The American Clean Energy and Security Act
On Friday, June 26th, the US House of Representatives narrowly passed the American Clean Energy and Security Act (or the Waxman-Markey Bill), a move being hailed a huge victory for the Obama administration. Like any major environmental bill, however, this act has faced serious criticism from Democrats and Republicans alike. And, like most pollution legislation, lawmakers have pitted the environment against the economy, an impossible choice for the American public. Here, ENN has decoded the American Clean Energy and Security Act so that you may make your own conclusions about the ramifications of its passing.
What It Provides For:
- The EPA will be placed in charge of cap-and-trade programs, one for greenhouse gasses and one for hydroflourocarbons.
- For the first time, regulatory agencies will be able to enforce greenhouse gas reductions.
- An electric vehicle “infrastructure” is a goal, and offices have been created to aid the completion of this initiative.
- Government agencies have been formulated in order to promote energy efficient appliances and easy access to them.
- There will be monetary rewards for energy innovation and conservation at electric and thermal energy facility facilities
- Emissions allowances will be enacted
- An energy refund program will take effect to aid low- income families adversely affected by the costs of the act.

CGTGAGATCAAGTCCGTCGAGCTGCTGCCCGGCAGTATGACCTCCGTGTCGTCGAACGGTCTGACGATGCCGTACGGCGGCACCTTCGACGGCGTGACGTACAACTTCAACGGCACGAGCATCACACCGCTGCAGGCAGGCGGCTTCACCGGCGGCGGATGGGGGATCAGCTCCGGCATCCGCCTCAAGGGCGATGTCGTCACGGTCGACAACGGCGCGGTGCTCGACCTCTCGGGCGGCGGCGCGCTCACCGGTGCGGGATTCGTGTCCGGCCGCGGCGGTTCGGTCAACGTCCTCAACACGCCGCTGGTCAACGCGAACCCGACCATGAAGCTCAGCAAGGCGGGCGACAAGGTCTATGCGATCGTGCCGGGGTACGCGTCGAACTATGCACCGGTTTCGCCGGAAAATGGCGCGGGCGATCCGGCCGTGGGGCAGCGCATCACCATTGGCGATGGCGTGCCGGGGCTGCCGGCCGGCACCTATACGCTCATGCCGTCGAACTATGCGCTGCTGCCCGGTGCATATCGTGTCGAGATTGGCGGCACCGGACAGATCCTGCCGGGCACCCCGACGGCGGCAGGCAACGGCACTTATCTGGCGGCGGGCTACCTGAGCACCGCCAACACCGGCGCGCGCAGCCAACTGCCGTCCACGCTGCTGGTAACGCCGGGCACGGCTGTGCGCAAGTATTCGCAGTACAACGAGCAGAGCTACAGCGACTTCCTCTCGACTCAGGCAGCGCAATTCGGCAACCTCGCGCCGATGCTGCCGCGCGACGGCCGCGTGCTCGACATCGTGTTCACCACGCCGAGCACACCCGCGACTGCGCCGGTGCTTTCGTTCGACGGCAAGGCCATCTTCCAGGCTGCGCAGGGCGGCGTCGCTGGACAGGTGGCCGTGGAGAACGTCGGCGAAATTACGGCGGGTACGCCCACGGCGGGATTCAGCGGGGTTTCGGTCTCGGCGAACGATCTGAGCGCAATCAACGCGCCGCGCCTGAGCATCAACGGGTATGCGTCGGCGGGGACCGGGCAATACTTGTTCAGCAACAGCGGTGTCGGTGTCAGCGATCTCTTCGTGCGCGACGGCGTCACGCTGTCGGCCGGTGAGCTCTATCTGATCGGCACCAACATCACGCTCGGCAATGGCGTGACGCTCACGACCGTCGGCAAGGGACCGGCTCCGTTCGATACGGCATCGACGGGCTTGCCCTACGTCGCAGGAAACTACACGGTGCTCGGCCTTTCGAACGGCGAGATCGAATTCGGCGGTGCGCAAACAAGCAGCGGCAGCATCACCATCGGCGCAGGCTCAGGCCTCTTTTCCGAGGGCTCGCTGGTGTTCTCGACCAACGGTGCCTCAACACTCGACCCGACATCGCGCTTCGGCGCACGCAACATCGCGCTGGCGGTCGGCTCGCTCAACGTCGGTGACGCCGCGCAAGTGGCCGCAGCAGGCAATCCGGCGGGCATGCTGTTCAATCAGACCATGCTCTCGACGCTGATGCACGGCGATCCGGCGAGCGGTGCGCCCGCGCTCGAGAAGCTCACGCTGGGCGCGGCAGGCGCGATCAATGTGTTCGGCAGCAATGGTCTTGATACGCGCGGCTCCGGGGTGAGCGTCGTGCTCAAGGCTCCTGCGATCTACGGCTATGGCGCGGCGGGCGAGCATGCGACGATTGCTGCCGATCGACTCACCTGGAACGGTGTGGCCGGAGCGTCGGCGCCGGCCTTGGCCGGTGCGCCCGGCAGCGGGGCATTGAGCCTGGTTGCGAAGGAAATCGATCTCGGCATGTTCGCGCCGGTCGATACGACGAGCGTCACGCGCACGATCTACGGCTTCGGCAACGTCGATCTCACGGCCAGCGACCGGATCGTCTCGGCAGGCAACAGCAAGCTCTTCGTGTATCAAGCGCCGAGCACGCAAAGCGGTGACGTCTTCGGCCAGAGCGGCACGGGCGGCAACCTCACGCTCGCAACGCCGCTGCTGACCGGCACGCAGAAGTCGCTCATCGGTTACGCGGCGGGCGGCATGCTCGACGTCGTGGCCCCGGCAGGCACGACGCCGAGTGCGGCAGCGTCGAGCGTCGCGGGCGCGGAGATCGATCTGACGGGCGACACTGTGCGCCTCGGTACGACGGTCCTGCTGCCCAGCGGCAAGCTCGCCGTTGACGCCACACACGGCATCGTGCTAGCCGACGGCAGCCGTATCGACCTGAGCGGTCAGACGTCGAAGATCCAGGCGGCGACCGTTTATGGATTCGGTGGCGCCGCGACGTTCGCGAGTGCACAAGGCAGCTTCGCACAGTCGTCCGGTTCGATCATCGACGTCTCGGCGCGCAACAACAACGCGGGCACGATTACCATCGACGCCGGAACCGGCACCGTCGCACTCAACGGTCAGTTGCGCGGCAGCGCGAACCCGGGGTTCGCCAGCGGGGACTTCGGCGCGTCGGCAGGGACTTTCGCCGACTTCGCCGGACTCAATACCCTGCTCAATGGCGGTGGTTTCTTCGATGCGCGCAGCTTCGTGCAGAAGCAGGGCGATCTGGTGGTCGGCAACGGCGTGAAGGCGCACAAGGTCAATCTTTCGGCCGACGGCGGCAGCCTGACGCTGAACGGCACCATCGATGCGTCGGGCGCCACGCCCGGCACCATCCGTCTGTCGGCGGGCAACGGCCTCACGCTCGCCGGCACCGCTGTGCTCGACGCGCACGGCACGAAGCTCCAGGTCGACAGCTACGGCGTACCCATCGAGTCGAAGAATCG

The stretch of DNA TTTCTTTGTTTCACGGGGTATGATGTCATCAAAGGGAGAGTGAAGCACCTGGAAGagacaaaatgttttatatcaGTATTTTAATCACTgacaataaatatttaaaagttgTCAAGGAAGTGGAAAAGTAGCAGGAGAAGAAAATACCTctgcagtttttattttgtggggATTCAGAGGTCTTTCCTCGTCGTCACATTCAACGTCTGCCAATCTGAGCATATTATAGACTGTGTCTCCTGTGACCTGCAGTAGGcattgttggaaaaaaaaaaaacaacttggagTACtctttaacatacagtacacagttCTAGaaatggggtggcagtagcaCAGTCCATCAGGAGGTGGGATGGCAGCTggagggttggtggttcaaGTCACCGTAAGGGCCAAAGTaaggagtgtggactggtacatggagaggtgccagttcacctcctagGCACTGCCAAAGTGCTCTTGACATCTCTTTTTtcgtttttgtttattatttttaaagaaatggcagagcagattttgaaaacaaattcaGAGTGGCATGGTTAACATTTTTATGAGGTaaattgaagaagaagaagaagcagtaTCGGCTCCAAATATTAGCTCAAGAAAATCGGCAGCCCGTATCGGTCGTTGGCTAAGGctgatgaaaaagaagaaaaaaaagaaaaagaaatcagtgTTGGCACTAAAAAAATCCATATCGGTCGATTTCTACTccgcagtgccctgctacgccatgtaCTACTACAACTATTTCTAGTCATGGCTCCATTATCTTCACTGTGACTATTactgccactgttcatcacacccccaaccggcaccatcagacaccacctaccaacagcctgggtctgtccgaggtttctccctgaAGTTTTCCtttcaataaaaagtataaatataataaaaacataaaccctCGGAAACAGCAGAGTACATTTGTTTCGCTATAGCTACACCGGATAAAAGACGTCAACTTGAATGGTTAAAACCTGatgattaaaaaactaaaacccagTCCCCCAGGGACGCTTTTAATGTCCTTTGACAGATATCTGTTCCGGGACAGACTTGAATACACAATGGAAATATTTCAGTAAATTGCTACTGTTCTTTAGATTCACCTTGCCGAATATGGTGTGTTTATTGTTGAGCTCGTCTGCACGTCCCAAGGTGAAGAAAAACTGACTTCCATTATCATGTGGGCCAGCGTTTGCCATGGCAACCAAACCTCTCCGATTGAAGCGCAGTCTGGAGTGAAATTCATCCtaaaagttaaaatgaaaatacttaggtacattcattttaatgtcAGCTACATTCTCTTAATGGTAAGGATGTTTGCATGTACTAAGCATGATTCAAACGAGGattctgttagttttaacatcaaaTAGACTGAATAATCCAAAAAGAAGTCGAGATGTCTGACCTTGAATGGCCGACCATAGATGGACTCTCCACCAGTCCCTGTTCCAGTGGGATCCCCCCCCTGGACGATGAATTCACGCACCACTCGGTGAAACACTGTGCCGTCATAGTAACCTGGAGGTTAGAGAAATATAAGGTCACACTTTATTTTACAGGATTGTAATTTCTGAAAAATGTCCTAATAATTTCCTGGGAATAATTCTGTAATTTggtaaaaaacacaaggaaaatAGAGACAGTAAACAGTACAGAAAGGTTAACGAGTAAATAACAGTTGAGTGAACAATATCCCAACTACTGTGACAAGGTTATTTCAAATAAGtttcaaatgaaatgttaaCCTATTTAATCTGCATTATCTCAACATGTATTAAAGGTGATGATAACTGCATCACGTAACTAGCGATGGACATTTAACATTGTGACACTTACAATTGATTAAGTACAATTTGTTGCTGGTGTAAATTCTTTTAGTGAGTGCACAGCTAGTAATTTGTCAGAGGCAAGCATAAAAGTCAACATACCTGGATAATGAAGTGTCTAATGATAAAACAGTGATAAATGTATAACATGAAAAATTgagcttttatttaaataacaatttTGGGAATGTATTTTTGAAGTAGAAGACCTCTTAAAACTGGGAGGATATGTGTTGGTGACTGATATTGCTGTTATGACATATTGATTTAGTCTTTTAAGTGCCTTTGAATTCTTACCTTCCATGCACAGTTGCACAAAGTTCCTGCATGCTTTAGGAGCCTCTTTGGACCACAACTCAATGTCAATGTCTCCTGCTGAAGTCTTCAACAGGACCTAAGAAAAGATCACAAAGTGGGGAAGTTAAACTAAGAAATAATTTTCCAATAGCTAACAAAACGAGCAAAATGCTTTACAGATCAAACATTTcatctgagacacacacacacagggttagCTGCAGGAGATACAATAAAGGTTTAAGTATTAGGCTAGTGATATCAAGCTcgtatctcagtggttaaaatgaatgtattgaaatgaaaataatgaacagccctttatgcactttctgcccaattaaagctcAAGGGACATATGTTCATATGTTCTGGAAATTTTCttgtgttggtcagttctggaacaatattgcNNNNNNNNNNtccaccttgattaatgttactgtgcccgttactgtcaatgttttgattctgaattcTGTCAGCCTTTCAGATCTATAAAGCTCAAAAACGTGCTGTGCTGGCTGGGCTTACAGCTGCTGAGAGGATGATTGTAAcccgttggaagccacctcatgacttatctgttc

- An action plan and government body will be formed to prepare for the negative health impacts of climate change
Probable PROs of the American Clean Energy and Security Act:
- Forced innovation, invention, and investment in new green technologies, will make America a leader in green technology.
- Reduction of US dependence on foreign oil.
- Creation of US- based jobs and economic stimuli.
Probable CONs of the American Clean Energy and Security Act:
- Potential for a tax burden on the American middle and upper classes.
- A rise in the cost of energy on production, which will likely cause a financial burden on consumers.
- An increased exportation of jobs overseas to countries without pollution standards (and the economic ramifications of US unemployment).
What do you think? Is the American Clean Energy and Security Act a positive change in environmental legislation or is it simply the summation of good intentions but bad ideas?
by M. Molendyke